JJ Watt uses the safety bar squat to put less emphasis on his shoulders and more on his lower body.
JJ Watt is an absolute beast on the football field, winning multiple NFL Defensive Player of the Year awards and appearing on the cover of Sports Illustrated. The 6’5, 295 lb. defensive end for the Houston Texans has legendary strength and a never-ending motor. On his NFL Combine day, Watt did 34 reps of the 225 pound bench press and has a 37″ vertical leap, which is very impressive for a man of his size.
JJ Watt’s work ethic and talent helped propel him to the cover of Sports Illustrated.
Legs are probably the most important body part to keep strong for football since your legs are where all the power and explosion originates from. The core is also another very important muscle group and this lower body routine incorporates a lot of indirect core training.
Let’s examine Watt’s lower body strength regimen as shown in the video below:
Safety Bar Box Squats– This movement is performed the same as using the regular box squat except you will be using the Safety Squat Bar, which helps keep the bar high on the traps and forces more of the weight forward on the body. As a result, more stress is placed on the glutes and hamstring muscles. Less stress is being placed on the shoulders, elbows, and wrists so you can focus more on your legs. Often times you have to stop your squat because of that additional stress being placed on the upper body with the bar. The safety bar really ensures that this doesn’t happen.
Safety Bar Chaos Reverse Lunges– This reverse lunge places less stress on the knees because the knees cannot extend beyond the toes. Also, the safety bar puts less emphasis on the shoulders, elbows, and wrists so you can focus more on your lower body. As you can see, Watt attaches kettlebells to the bar, which helps work on more his stabilizer muscles.
Partner Assisted Dynamic Kettlebell Swings– This exercise is great for working on hip movement and for conditioning the glutes and hamstrings. It’s a great way to incorporate resistance training with cardiovascular training. Kettlebell swings are initiated with a powerful hip thrust using your glutes and hamstring muscles. These muscles, in conjunction with your lower back, are refered to as your “power zone” as they are strongly involved in virtually all lifting, running, and jumping movements, which is exactly what you use on the football field. Watt uses a partner to push the weight towards him, which helps work on more of his stabilizer muscles and provides a more powerful resistance.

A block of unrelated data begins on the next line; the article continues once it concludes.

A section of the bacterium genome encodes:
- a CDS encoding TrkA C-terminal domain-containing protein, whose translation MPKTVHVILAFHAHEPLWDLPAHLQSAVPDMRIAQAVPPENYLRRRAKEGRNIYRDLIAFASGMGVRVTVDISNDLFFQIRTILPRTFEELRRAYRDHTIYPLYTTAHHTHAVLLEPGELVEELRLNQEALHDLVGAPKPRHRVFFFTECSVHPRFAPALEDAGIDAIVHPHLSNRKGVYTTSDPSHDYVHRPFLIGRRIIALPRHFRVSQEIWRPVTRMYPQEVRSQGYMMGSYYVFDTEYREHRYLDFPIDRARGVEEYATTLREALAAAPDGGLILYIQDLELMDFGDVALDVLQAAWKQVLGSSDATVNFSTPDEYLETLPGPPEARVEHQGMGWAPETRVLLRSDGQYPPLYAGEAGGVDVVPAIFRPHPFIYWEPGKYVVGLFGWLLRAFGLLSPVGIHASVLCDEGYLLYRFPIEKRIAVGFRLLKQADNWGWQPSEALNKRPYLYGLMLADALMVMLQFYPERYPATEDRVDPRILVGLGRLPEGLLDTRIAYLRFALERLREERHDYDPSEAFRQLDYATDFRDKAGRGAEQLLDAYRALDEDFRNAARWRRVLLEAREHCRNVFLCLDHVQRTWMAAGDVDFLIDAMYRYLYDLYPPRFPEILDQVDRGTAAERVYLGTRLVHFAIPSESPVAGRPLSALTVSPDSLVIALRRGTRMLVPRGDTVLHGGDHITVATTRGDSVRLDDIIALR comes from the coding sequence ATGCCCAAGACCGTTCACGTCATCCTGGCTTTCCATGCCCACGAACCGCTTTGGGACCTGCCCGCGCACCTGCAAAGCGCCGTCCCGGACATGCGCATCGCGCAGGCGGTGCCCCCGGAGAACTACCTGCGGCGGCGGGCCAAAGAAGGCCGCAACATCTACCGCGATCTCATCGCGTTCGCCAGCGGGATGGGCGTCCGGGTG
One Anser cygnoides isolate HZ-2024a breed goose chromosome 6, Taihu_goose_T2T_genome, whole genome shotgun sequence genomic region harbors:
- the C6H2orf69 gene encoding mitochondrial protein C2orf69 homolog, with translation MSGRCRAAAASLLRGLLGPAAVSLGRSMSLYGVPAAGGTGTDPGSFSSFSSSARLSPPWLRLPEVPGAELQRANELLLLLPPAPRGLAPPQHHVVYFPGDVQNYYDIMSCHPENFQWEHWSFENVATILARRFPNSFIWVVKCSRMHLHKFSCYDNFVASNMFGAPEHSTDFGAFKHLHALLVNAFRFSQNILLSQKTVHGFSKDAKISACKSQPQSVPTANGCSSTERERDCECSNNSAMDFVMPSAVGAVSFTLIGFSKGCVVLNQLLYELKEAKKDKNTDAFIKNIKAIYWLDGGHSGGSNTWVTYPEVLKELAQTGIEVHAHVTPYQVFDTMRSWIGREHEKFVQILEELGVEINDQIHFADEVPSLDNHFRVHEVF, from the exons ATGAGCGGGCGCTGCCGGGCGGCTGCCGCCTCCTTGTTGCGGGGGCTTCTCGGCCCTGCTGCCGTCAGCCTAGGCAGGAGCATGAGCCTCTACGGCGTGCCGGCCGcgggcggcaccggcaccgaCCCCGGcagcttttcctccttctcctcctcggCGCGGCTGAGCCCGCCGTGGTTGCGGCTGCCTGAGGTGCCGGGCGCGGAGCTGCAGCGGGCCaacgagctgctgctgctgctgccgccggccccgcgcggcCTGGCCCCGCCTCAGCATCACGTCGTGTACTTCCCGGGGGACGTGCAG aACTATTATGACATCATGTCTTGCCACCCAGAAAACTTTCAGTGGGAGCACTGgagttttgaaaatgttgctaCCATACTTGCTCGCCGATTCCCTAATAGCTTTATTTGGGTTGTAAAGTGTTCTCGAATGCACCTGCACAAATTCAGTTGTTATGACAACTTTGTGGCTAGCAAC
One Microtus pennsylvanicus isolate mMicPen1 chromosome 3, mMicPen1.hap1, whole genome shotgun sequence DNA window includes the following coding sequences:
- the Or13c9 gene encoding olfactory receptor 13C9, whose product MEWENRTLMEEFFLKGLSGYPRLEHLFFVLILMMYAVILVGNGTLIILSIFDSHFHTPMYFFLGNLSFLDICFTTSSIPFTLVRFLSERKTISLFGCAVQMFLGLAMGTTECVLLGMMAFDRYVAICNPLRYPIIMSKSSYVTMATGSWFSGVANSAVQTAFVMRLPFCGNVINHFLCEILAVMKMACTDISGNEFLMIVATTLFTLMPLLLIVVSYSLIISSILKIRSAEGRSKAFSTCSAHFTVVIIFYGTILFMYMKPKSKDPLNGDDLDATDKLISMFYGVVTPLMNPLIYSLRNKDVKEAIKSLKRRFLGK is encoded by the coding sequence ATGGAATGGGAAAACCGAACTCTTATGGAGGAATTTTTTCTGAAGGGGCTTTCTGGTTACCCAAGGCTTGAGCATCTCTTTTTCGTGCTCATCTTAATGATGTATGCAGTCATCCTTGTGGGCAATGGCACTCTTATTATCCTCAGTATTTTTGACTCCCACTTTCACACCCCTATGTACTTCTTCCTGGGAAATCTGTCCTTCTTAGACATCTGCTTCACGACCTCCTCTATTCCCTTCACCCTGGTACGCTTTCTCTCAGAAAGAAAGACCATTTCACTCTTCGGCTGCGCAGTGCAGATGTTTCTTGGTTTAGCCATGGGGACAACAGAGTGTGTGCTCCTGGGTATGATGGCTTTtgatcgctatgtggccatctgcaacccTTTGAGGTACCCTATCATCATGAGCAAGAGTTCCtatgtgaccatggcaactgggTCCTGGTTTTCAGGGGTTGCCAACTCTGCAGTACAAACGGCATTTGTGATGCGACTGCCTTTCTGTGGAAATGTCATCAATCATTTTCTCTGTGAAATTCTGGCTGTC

Litvinov Prowler Sprints– This exercise consists of holding a kettlebell and performing 5 jumps, and then going right into a 20 yard high side prowler sprint. The kettlebell jumps are a powerful leg strengthener that helps build strong glutes and core. The prowler sled helps football players work on blocking skills while also improving their conditioning at the same time. As you can see, Watt does both exercises as a superset, really incorporating all aspects of his legs and core into one grueling exercise. He rests 40 seconds (NFL playclock length) to mimick the intense environment of an NFL game.
Watt also does an upper body routine known as “Triceps Death” (shown below). This workout has been popularized by Joe DeFranco’s gym. This workout is typically used on upper body days to finish up the workout or even as a main workout. You start off with 65% of one rep max on bench press performing 5 repetitions with a one inch thick board on your chest. Then you do another 5 repetitions with 2 boards and then 3 boards and then 4 boards for a total of 20 reps. By the time you finish that, your arms should be completely fatigued. This hits more of the triceps than the chest due to the limited range of motion with the boards. This is a great endurance workout that really taxes the triceps probably more than most other exercises. This could be why Watt has some of the biggest tricep muscles seen on a football field! Try this workout once and you’ll know exactly what I am talking about!